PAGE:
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China to uphold openness of global economy at Davos

Alwihda Info | Par peoplesdaily - 16 Janvier 2017

As deglobalization seems to be gaining more support in the US and Europe, China hopes to raise a different voice. For Beijing, the question is not whether we need globalization, but how to make globalization more inclusive.

By Zhao Minghao Source: People's Daily and Global Times

Chinese President Xi Jinping will attend the World Economic Forum (WEF) in Davos, Switzerland on January 17, which shows China's support for globalization and multilateralism.

As deglobalization seems to be gaining more support in the US and Europe, China hopes to raise a different voice. For Beijing, the question is not whether we need globalization, but how to make globalization more inclusive.

The WEF was founded in 1971, and Davos has become a symbol for globalization. As early as 1979 when China just started its reform and opening-up policies, it dispatched representatives to the forum, which marked China's endeavor to integrate into the international system.

Thirty-eight years later, as China becomes the second largest economy in the world, the country's top leader's first attendance at the forum has a significant symbolic meaning.

There is no denying that globalization is suffering a setback.

International trade and investment are weakening. According to statistics of the World Bank, the proportion of global trade value in GDP dropped from the approximately 52 percent in 2008 to about 45 percent in 2015. The demands of developed economies for imported products have reduced and emerging markets are caught in the economic plights. Globalization now lacks powerful momentum.

In addition, the refugee crisis in Europe is becoming even more severe. Free movement of people, which was once a goal of globalization, now comes under serious suspicion. The political forces which supported exclusivism and racism have gained momentum in France, Germany and Austria. US President-elect Donald Trump believes in "America first" rather than "globalism." He has successfully stopped the Ford Motor Company's plan to invest $1.6 billion to build factories in Mexico.

Moreover, global governance institutions are unable to adapt to the changing reality. The United Nations has been widely criticized, and the importance of the World Trade Organization is being challenged. Trump's passive attitude toward climate change makes people worry whether the Paris Agreement would be upheld if the US refuses to play its part.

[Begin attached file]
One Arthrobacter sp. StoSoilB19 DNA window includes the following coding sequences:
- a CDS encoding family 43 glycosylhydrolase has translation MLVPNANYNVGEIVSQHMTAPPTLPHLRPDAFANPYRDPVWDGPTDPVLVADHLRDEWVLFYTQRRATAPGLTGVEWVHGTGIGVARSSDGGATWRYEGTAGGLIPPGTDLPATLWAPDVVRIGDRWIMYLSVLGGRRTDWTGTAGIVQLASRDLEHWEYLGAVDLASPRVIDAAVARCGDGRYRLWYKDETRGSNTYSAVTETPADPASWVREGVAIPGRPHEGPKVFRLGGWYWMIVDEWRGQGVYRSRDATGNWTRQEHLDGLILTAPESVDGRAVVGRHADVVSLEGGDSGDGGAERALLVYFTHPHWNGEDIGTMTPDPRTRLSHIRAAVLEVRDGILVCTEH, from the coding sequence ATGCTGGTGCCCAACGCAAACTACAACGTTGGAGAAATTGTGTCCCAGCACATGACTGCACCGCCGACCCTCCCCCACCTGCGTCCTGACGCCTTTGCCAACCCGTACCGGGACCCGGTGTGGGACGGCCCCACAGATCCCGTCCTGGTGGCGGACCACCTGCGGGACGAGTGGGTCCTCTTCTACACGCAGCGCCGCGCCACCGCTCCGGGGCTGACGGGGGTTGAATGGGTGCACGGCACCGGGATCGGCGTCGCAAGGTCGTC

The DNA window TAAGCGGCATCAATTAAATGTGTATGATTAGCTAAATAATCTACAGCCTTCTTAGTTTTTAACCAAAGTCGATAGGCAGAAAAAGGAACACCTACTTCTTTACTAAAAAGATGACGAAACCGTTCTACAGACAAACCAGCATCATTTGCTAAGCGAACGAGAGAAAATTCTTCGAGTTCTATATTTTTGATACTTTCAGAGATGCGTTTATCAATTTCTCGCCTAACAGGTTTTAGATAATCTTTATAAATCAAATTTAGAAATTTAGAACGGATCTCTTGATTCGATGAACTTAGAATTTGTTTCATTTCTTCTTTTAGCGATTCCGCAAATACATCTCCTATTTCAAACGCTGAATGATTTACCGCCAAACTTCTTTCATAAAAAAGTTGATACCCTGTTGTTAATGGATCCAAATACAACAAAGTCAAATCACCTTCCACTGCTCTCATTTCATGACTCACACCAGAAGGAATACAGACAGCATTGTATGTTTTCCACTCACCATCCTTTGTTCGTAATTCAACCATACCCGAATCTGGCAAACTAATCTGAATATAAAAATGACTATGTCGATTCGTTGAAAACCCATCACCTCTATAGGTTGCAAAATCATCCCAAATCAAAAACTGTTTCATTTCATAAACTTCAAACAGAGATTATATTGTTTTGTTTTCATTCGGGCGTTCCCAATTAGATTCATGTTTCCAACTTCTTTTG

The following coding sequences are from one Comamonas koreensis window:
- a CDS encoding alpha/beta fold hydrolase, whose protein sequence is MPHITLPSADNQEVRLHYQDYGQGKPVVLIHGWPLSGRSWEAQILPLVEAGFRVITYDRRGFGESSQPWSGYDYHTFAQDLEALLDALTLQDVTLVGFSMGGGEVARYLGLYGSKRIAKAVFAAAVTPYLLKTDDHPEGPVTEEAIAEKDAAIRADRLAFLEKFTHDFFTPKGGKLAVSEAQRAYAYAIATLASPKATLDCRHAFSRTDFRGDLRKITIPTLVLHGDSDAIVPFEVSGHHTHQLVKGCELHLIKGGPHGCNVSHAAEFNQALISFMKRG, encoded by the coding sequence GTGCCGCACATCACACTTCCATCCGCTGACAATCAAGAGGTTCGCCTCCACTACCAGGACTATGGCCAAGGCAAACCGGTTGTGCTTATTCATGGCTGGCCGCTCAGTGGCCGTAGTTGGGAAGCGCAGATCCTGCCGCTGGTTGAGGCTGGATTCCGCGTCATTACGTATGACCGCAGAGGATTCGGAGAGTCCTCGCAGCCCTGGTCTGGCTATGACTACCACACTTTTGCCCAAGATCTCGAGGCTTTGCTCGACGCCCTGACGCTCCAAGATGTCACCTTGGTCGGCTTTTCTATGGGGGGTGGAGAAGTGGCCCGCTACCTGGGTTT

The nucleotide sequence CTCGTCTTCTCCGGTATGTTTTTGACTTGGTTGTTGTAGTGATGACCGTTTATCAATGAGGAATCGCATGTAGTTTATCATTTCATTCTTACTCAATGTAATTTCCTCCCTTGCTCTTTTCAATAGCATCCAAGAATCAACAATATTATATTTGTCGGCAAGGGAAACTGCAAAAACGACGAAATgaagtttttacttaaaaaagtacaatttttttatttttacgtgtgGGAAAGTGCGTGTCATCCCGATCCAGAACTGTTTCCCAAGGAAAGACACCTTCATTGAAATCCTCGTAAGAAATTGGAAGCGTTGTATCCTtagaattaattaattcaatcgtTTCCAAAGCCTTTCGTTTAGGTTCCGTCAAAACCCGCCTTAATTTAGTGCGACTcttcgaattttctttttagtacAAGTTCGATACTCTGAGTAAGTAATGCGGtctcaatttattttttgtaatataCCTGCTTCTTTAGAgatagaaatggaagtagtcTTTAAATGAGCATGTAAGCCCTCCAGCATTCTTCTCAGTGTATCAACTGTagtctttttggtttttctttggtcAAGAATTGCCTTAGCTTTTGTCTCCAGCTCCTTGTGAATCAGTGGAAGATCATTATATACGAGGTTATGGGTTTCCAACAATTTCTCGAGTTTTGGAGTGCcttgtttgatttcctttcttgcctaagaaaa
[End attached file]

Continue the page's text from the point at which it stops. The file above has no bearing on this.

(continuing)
Obviously, the world economy will never be saved by protectionism. International trade, cross-border investment and increased mobility of people are the preconditions for economic growth. Globalization has provided momentum for the progress of human society in the past decades, including a reduction of 660 million in China's poverty-stricken population. Globalization has promoted the establishment of market-oriented economy and technology transfer in many countries, and greatly heightened the connectedness of the world.

Of course, we cannot deny the double-edged effect of globalization. Believing that their jobs have been stolen, angry blue-collar American workers accuse immigrants for taking away the social benefits that they could have been able to enjoy.

The theme of this year's WEF is "Responsive and responsible leadership." It has attracted worldwide attention whether China will exert its leadership over global affairs.

For China, trade protectionism must be firmly opposed, and it is crucial to maintain the openness of the world economy. Global connectivity in infrastructure should be promoted, which is also the primary goal of the Belt and Road Initiative. Moreover, both developing and developed countries need to push forward structural reforms and create jobs through innovative industries.

If globalization in the past few decades is believed to be focusing on "growth," globalization 2.0 should deal with the politics of "distribution" and reduce economic and social inequality. International institutions such as the IMF also need to be further reformed, and new international organizations should be established to boost global investment.

Apparently, as China goes global, its participation in and support for globalization is also on the rise. According to a report released by the Berlin-based Mercator Institute for China Studies and the New York-based Rhodium Group, China's overseas investment increased 30 percent on average annually from 2005 to 2015. According to a People's Daily Online article, China's outbound direct investment in 2016 could be more than $170 billion.

Furthermore, China will host an international cooperation summit on the Belt and Road Initiative in May, and a summit for leaders from BRICS countries in September in Xiamen, East China's Fujian Province.

The remarks that President Xi will make at Davos are carefully choreographed. They will predict major upcoming changes in China's global diplomacy.

(The author is a research fellow at the Charhar Institute and an adjunct fellow at the Chongyang Institute for Financial Studies at Renmin University of China.)

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